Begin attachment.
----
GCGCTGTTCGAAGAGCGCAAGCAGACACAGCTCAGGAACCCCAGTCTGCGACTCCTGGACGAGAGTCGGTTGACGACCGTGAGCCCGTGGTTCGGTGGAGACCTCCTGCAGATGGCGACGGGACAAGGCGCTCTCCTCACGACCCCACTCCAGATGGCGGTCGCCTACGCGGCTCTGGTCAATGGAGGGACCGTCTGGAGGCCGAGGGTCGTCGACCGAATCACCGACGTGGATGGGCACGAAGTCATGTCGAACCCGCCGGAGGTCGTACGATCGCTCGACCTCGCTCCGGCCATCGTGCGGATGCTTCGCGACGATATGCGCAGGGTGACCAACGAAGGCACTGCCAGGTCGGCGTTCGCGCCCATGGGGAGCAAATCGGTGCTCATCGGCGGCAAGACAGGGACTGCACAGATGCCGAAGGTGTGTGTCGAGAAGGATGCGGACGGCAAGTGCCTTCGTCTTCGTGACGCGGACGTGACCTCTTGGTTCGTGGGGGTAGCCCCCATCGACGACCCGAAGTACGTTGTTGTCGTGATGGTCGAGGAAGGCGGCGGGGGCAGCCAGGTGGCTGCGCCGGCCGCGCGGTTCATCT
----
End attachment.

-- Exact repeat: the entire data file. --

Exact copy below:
GCGCTGTTCGAAGAGCGCAAGCAGACACAGCTCAGGAACCCCAGTCTGCGACTCCTGGACGAGAGTCGGTTGACGACCGTGAGCCCGTGGTTCGGTGGAGACCTCCTGCAGATGGCGACGGGACAAGGCGCTCTCCTCACGACCCCACTCCAGATGGCGGTCGCCTACGCGGCTCTGGTCAATGGAGGGACCGTCTGGAGGCCGAGGGTCGTCGACCGAATCACCGACGTGGATGGGCACGAAGTCATGTCGAACCCGCCGGAGGTCGTACGATCGCTCGACCTCGCTCCGGCCATCGTGCGGATGCTTCGCGACGATATGCGCAGGGTGACCAACGAAGGCACTGCCAGGTCGGCGTTCGCGCCCATGGGGAGCAAATCGGTGCTCATCGGCGGCAAGACAGGGACTGCACAGATGCCGAAGGTGTGTGTCGAGAAGGATGCGGACGGCAAGTGCCTTCGTCTTCGTGACGCGGACGTGACCTCTTGGTTCGTGGGGGTAGCCCCCATCGACGACCCGAAGTACGTTGTTGTCGTGATGGTCGAGGAAGGCGGCGGGGGCAGCCAGGTGGCTGCGCCGGCCGCGCGGTTCATCT